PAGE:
Samantha Hayes reportingThis time of year, a common culprit in home fires is a space heater.
Nearly 50 people have died in the past few months in fires caused by the heating devices. That's why the Consumer Product Safety Commission is issuing a warning to anyone who uses one.
Lots of people are using them because this has been an especially cold winter in many parts of the country.
Here in northern Utah where we've been trapped in the freezing cold for weeks.
Battalion Chief Dan Andrus/ Salt Lake City Fire Dept.: "If you are going to have this chair and be here watching tv, you would want the space heater three feet away probably. A good safe distance. Then be careful, too, things pile up next to chairs-- newspapers, things like that. That is also an invitation to a fire."
When the temperature drops below freezing and stays there, sometimes all you can think about is getting warm.
A space heater is a quick way to do it. It's also a quick way to start a fire.
Battalion Chief Dan Andrus: "We find heaters with clothes piled on top, stuff stacked up against them, and that's just an invitation to a fire."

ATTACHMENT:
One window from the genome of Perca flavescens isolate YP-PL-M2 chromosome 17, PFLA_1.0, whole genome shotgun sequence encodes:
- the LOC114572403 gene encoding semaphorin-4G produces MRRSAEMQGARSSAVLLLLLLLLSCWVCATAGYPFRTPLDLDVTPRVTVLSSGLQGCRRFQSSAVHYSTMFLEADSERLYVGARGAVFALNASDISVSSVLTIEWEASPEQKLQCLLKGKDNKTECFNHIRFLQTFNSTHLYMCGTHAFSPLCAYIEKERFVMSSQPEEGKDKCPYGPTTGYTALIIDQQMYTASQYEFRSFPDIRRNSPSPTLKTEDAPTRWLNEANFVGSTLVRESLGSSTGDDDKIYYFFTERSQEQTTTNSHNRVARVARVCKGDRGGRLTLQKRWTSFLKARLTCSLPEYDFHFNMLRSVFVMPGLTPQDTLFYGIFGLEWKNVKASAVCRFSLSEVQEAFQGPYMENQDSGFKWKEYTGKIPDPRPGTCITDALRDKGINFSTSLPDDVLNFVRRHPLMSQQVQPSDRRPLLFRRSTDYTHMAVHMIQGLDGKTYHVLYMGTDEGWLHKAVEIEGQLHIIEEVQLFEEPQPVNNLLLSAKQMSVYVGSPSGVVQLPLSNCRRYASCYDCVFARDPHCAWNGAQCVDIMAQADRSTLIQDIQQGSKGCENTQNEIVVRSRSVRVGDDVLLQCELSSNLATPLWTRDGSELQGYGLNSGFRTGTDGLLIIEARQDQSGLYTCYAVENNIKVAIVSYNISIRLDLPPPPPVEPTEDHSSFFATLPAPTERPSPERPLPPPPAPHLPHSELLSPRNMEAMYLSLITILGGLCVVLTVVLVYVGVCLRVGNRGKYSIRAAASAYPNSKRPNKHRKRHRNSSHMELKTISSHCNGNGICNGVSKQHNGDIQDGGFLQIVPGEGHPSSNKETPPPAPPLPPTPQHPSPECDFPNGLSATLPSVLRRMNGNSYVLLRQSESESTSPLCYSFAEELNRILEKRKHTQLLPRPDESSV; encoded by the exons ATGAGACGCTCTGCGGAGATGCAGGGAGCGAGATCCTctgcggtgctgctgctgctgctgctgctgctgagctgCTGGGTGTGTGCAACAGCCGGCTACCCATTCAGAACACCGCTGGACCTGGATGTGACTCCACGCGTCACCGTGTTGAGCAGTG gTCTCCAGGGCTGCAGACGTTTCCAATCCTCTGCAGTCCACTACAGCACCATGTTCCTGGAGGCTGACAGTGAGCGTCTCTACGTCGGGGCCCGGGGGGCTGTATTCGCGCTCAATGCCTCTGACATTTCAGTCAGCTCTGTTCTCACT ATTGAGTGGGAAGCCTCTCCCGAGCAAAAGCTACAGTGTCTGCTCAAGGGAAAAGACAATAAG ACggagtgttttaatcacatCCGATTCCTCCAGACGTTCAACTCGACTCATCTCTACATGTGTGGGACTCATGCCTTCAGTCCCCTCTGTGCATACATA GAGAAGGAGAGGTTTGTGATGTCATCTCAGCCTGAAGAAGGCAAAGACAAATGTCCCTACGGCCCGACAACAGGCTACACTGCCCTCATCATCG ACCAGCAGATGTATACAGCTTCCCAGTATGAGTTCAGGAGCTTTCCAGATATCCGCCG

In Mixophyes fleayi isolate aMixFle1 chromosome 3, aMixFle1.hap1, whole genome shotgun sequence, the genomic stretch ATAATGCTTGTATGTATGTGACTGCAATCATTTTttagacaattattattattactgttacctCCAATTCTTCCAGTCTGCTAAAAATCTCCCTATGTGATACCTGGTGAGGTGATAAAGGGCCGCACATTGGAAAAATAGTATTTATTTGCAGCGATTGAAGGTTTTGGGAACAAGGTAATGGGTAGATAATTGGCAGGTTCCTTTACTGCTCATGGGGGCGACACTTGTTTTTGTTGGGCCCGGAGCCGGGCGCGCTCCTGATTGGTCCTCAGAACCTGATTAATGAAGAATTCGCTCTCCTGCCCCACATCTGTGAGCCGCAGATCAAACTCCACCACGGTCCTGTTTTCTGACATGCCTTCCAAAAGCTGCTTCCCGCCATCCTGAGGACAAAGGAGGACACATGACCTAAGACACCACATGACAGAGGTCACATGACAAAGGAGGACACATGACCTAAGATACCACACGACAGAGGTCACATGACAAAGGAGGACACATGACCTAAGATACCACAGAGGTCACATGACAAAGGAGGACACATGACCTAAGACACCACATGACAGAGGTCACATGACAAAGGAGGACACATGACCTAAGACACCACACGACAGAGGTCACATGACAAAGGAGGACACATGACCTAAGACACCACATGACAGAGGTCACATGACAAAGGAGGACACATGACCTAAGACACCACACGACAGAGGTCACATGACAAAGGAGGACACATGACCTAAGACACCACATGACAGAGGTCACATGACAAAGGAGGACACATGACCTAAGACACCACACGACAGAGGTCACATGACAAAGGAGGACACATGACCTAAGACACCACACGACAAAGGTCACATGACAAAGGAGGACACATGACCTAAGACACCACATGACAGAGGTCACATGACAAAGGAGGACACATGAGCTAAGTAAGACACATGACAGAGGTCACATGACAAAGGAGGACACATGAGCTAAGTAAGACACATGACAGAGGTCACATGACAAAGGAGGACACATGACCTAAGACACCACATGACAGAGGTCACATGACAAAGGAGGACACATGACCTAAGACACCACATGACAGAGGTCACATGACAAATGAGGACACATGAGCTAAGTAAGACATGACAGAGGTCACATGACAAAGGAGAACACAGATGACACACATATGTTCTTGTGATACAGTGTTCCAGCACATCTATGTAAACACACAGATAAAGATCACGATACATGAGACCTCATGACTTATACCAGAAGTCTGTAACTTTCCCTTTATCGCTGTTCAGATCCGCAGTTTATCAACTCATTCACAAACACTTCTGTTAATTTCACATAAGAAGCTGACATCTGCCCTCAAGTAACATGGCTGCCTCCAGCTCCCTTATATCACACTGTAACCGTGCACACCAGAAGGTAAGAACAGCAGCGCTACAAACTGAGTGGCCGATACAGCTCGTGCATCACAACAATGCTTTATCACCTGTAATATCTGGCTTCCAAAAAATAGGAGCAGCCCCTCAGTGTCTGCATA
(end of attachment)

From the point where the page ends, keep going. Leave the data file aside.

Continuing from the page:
The Consumer Product Safety commission says 49 people have died in the past few months in fires caused by space heaters.
A 79 year old man who lived in a Dallas home was killed after leaving a space heater too close to flammable material.
In Kansas this month a four year old girl pulled her cover over the heater and ignited a fire that destroyed everything.
Dan Andrus: "Two out of three home heating fires are due to space heaters, and five out of six home heating fire deaths are due to space heaters."
Just as dangerous-- kersone and propane heaters.
Capt. Jay Ziolkowski/Salt Lake County Fire Dept.: "Carbon monoxide poisoning seems to be the biggest problem we are having this year as far as build up. A lot of it has to do with the weather that we've had, the power outages. People are using alternative sources of heat and with that carbon monoxide builds up in their homes."
If you use a heating source that emits carbon monoxide make sure the area is properly ventilated.
If you have one of the electric ones, keep a clearance area of at least three feet all around the heater and don't fall asleep with it on.